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This article was published 15/10/2020 (188 days ago), so information in it may no longer be current.
The Pallister government introduced legislation this week that will make it easier for employers to fire workers who go on strike and for unions to be decertified.
Bill 16, the Labour Relations Amendment Act, would allow an employer to terminate an employee for "strike-related misconduct" even if the employee has not been convicted of a criminal offence for that misconduct.
It would also require only 40 per cent of workers — instead of 50 per cent — to call for a decertification vote, and just 40 per cent of workers — instead of 45 per cent — would be required for a displacement vote.
The legislation clearly benefits employers and removes workers' rights, said economist Lynne Fernandez.
"The ability to fire strikers is very open and on the face of it, there seems to be little recourse a worker would have if they were targeted," Fernandez said Thursday. "It's one thing to be fired for criminal activity: quite another to be fired because you spoke up on the picket line. It's draconian," said the economist who holds the Errol Black Chair in Labour Issues at the Canadian Centre for Policy Alternatives in Manitoba.
Unions were "knee-capped" when the Pallister government brought in legislation forcing a secret ballot to form a union, she said. Now the Tories are making it harder for workers to form a union so they can protect their rights, said Fernandez.
The legislation would make it easier to decertify a union by lowering the threshold, with only 40 per cent of workers having to vote in favour of decertifying, said Fernandez, calling it a "sad day for workers."
University of Winnipeg history professor Janis Thiessen called the introduction of the legislation this week "extraordinary."
"Its timing, in the midst of a pandemic and following the defeat of Bill 28 in the courts, is extraordinary," said Thiessen who has studied the history of labour relations in Manitoba.
The legislation introduced Wednesday follows an earlier controversial wage-freeze bill for public servants that was struck down by the Manitoba Court of Queen's Bench on June 11. Justice Joan McKelvey called Bill 28 "draconian," and ruled that it violated the freedom of association rights of public servants under Canada’s Charter of Rights and Freedoms. The government appealed the decision to the Manitoba Court of Appeal.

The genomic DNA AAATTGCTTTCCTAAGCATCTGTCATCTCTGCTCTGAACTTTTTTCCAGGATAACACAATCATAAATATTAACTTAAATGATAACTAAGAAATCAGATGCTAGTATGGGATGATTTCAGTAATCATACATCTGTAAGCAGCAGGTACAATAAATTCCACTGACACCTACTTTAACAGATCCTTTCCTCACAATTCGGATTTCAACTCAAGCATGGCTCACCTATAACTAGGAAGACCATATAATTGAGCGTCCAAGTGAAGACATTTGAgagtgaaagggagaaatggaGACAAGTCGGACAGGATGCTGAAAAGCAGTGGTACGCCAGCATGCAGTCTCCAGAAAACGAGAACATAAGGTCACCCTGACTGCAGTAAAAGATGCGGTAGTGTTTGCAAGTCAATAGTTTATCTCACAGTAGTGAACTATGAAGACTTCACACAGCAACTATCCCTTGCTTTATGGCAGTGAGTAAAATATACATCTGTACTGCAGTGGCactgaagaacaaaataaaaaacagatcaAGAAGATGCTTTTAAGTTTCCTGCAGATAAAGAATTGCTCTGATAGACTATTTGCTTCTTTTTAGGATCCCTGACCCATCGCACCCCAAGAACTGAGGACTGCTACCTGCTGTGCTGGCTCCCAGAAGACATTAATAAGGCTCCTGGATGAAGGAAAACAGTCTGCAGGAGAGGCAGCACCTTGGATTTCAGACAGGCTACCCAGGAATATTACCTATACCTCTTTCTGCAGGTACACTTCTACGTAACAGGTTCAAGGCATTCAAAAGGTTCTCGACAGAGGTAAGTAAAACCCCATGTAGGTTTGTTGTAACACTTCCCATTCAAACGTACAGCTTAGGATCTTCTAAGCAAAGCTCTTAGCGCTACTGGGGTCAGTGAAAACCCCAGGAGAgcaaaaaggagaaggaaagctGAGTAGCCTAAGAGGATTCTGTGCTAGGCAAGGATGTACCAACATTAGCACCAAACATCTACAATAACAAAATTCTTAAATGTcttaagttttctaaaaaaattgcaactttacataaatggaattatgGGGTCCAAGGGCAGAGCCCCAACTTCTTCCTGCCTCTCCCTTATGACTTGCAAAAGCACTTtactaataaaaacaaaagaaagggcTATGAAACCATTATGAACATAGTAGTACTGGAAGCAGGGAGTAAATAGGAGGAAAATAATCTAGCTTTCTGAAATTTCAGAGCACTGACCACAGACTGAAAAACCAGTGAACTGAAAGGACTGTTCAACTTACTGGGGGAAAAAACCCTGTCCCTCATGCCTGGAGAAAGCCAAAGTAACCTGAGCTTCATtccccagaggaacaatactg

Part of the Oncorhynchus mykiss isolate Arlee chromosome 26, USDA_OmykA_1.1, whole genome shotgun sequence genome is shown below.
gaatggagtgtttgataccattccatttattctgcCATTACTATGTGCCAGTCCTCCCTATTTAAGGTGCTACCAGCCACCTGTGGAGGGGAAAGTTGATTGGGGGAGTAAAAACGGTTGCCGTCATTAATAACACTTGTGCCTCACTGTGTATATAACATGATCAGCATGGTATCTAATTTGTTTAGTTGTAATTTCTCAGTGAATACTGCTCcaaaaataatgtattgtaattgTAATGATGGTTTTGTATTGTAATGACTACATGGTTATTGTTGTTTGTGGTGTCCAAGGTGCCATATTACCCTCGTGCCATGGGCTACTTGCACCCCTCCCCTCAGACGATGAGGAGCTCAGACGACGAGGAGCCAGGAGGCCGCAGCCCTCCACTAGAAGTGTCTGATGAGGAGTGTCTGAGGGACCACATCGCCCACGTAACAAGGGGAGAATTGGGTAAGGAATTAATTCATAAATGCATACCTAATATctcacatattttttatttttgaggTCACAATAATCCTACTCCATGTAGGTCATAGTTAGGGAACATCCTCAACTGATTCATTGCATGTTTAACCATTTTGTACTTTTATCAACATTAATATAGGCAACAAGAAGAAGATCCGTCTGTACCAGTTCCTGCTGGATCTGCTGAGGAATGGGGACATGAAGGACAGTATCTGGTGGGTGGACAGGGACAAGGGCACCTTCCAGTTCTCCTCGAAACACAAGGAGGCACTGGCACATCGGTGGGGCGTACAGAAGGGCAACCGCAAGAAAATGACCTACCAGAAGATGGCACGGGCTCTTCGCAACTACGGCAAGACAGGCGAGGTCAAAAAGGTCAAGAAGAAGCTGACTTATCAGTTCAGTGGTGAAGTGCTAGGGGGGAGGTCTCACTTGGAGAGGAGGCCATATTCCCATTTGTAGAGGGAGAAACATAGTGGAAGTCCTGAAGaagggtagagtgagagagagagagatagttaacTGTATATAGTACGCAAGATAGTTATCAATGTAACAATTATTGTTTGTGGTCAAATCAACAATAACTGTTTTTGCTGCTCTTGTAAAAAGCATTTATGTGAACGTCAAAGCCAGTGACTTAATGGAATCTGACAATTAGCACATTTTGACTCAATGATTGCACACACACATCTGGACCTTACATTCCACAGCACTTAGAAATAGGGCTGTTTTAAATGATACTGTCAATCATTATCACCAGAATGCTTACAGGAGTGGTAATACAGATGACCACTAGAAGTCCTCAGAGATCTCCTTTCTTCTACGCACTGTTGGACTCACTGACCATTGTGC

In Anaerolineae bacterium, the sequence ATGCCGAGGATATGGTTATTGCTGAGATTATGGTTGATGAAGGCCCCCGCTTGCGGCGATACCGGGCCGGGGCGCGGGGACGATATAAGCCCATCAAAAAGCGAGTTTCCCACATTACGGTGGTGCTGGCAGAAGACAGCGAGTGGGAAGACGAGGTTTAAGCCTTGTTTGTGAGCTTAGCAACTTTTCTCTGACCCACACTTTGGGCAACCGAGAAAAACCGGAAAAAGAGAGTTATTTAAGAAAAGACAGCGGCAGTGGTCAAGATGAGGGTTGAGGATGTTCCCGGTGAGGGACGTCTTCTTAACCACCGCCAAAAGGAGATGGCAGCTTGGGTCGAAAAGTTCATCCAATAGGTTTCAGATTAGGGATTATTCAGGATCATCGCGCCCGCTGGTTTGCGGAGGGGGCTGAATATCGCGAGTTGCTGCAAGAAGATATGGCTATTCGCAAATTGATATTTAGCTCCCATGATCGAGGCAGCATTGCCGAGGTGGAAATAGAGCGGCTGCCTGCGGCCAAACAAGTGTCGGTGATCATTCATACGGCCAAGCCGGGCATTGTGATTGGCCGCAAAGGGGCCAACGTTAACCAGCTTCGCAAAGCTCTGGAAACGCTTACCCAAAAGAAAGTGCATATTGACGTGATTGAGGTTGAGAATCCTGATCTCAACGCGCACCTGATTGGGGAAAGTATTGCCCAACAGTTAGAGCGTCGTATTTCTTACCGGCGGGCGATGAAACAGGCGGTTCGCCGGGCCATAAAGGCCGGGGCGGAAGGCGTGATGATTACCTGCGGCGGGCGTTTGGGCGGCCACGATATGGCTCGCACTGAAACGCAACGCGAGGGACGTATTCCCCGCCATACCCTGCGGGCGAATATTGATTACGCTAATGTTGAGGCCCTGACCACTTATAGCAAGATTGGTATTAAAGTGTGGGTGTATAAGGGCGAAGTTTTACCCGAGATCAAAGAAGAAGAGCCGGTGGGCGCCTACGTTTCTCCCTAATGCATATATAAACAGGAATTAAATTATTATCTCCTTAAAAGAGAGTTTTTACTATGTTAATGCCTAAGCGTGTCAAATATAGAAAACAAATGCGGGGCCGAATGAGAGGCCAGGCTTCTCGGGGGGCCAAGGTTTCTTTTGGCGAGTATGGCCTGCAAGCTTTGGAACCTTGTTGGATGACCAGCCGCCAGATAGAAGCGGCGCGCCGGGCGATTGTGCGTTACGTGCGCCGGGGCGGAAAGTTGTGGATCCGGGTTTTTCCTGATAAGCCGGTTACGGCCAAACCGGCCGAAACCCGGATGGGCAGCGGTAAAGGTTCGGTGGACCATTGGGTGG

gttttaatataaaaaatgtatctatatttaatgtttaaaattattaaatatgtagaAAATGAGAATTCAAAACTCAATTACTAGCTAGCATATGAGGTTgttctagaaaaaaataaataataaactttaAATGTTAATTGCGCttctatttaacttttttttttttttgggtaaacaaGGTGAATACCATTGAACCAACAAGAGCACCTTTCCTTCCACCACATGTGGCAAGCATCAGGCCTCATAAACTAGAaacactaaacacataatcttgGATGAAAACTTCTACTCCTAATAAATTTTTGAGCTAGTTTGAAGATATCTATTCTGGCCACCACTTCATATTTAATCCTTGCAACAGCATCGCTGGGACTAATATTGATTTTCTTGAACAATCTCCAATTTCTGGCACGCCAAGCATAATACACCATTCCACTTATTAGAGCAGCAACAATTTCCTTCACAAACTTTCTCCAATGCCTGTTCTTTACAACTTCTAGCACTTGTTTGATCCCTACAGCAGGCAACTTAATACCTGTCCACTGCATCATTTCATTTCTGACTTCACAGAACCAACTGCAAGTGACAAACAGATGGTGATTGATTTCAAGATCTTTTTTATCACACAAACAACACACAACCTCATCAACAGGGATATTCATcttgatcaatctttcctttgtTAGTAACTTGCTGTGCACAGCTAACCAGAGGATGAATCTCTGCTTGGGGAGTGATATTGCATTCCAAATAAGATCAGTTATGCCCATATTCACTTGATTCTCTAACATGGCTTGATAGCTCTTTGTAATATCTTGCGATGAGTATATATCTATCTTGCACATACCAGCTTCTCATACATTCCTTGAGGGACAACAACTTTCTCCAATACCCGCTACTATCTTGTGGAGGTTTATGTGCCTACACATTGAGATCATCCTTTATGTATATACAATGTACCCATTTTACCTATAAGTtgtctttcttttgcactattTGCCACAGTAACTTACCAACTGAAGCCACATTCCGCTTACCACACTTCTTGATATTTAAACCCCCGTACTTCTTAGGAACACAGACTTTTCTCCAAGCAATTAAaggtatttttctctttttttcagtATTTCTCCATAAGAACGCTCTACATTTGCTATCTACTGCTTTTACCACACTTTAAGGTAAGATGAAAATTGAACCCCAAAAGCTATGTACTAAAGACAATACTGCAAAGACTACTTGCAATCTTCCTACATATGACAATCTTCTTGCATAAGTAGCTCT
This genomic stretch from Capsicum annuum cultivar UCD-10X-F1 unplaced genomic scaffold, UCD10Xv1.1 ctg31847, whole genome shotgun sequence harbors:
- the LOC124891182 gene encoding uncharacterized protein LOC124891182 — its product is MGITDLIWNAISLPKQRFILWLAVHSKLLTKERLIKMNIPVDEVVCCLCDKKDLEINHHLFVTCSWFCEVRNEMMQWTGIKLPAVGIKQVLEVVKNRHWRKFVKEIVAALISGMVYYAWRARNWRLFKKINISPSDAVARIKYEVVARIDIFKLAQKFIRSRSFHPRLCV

Manitoba has undergone a major evolution in labour relations, including around the time of the last pandemic — dubbed the Spanish flu — more than a century ago.
In 1918, Manitoba passed the Minimum Wage Act that provided for a basic living wage.
In 1948, Manitoba's Labour Relations Act was introduced in an attempt to address labour issues that had been "put on hold" for the sake of the war effort, said Thiessen. It has been amended many times since its creation, she said.
Bill 16 — the latest Labour Relations Amendment Act introduced by the Progressive Conservatives this week — undoes several provisions of the LRA (Labour Relations Act) enacted by earlier NDP governments, continuing a legacy of the Filmon PC government in the 1990s, said Thiessen.
Pallister said the bill aims to fix a power imbalance created by his NDP predecessors.
"I think the system we inherited was biased in one direction so we're looking to make it more equitable and fair," he told reporters Thursday.
After 20 years of reporting on the growing diversity of people calling Manitoba home, Carol moved to the legislature bureau in early 2020.